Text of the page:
“What, do you need an invitation?” Sara asked him.

When they got to the next property over, the ranch house where Emily had first thought maybe Woodrow had come from, the dog hunched in the middle of the grass.

“Crap,” Emily said.

“Literally,” Sara said, and fanned the air. “At least it’s dark now.”

“No, I mean crap, I didn’t bring a baggie to scoop that up with—” She broke off when a long, unhappy howl of a dog sounded.

And then another.

At Emily’s feet, Woodrow whined.

“Our neighbors have dogs?” Sara asked.

“I don’t know. They’re never home.”

A few more barks sounded, and Emily looked at the house. Still dark. Quiet. Woodrow finished his business, but before they could move, a truck came down the street.

“Uh-oh,” Sara said when it slowed.

Yeah, uh-oh. The truck was coming to the house. They turned off their flashlights and ducked behind a bush just as it pulled into the driveway.

Emily scooped Woodrow close and held her breath.

“We’re going to get arrested for not picking up dog poo,” Sara whispered. “We’re going to end up as someone’s bitch.”

“Shh!” She went back to holding her breath. Beside her, Sara did the same.

And then, in the silence, her phone lit up like day with a call.

Shit. Emily reached into her pocket and reflexively swiped her thumb across the screen to answer instead of hitting ignore.

The truck door opened. Two long legs appeared out of the truck, heading around the back of the vehicle instead of the front.

Emily sucked in a breath. She could see boots. Denim-clad legs.

And a gun at a lean hip.

Oh, God. Her heart leapt into her throat.

“Run,” Sara whispered.

The three of them ran like the hounds of hell were on their heels, Sara and Emily in terror, Woodrow barking like he was out for a joyride.

“Did you see—” Emily started.

“I saw,” came Sara’s grim reply.


“Doubtful,” Sara gasped as they flew. “This is Idaho. Everyone and their grandma is armed.”

“Except for us,” Emily managed.

“I’ve got a knife in my pocket.”

Emily gave her a startled glance. “What?”

Halfway back, Emily got a stitch in her side and had to stop, hands on her knees, gasping for breath.

“That’s . . . pathetic,” Sara said, stopping besides her, but looking no better off.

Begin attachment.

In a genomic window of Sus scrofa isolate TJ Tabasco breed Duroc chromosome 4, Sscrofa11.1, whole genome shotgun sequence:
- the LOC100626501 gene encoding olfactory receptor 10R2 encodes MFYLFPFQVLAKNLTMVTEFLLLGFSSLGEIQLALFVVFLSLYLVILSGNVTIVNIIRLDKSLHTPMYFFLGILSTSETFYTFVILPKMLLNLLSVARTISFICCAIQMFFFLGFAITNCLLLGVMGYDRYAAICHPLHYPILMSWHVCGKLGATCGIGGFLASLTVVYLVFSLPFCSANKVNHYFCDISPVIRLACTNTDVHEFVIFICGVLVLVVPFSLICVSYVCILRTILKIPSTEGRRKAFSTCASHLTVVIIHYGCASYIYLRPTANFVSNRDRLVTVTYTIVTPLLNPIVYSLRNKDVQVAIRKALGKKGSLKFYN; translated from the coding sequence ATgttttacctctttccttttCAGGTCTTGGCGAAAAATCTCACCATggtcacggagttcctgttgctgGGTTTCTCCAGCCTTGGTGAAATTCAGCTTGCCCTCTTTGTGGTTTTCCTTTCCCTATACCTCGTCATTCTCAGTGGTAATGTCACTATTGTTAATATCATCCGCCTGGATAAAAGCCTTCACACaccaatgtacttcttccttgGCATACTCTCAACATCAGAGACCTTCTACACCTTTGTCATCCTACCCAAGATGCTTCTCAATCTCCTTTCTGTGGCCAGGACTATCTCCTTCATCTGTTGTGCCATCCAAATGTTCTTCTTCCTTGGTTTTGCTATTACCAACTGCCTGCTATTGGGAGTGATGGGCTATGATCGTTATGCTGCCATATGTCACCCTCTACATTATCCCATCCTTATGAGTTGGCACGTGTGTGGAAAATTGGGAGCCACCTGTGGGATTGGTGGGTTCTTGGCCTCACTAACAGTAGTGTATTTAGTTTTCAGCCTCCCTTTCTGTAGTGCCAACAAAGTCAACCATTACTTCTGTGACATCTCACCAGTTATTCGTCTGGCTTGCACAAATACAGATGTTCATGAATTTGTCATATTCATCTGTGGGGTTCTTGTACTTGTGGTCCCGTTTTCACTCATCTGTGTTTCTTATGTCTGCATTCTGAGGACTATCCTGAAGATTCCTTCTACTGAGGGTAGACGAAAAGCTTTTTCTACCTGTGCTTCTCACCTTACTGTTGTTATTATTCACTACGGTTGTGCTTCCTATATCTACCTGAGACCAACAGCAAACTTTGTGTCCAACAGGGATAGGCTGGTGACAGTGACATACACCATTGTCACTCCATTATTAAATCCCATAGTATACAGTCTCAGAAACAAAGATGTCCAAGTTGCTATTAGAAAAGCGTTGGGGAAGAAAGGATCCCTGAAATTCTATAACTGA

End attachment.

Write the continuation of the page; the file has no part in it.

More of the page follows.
Footsteps sounded, though it was hard to tell from which direction they came. It didn’t matter. They both gasped and started to run again. Emily flew right into a brick wall.


He absorbed the impact without moving and wrapped his arms around her. “What the hell?”

“Yeah,” said a different male voice, from directly behind them this time. “What the hell?”

Big, Scary Neighbor Guy, Emily thought, shaking in her sneakers.

Wyatt flicked his flashlight upward and revealed the man who’d gotten out of the truck at the dark house.

Yep. It was indeed Big, Scary Neighbor Guy.

Woodrow got in front of Emily, backing his tush right up to her calves, standing on her feet as he barked sharply at the man.

Emily scooped him up and hugged him. “Good boy,” she whispered. “Brave boy.”

“Who are you?” Wyatt asked her neighbor.

“I’m the one who found Lucy and Ethel here in my bushes.” His gaze went to Sara, and then Emily, and finally Woodrow. No flicker of recognition for the dog, which was a relief. No way could she have given him Woodrow.

“The question is,” the guy said, “who the f**k are you?”

“We lost our kitten,” Sara said. “We were looking for her and you scared us.” She flashed a smile.

Emily didn’t know why Sara lied, but she nodded her head in agreement.

Big, Scary Neighbor Guy didn’t return the smile. Instead he pointed at her, and then at Emily. “Stay off my property,” he said, voice low and menacing. “Watch yourselves.”

Emily’s heart went into her throat, and she opened her mouth to utter an immediate apology.

“No,” Wyatt said, tall and strong at her back. “You watch yourself.”

Neither man budged for a long beat. Finally Emily’s neighbor made a low sound of disgust. “Handle your women, and I mean it, stay outta my business,” he snapped, and stalked off into the night.

“I’m my own woman,” Emily said to no one.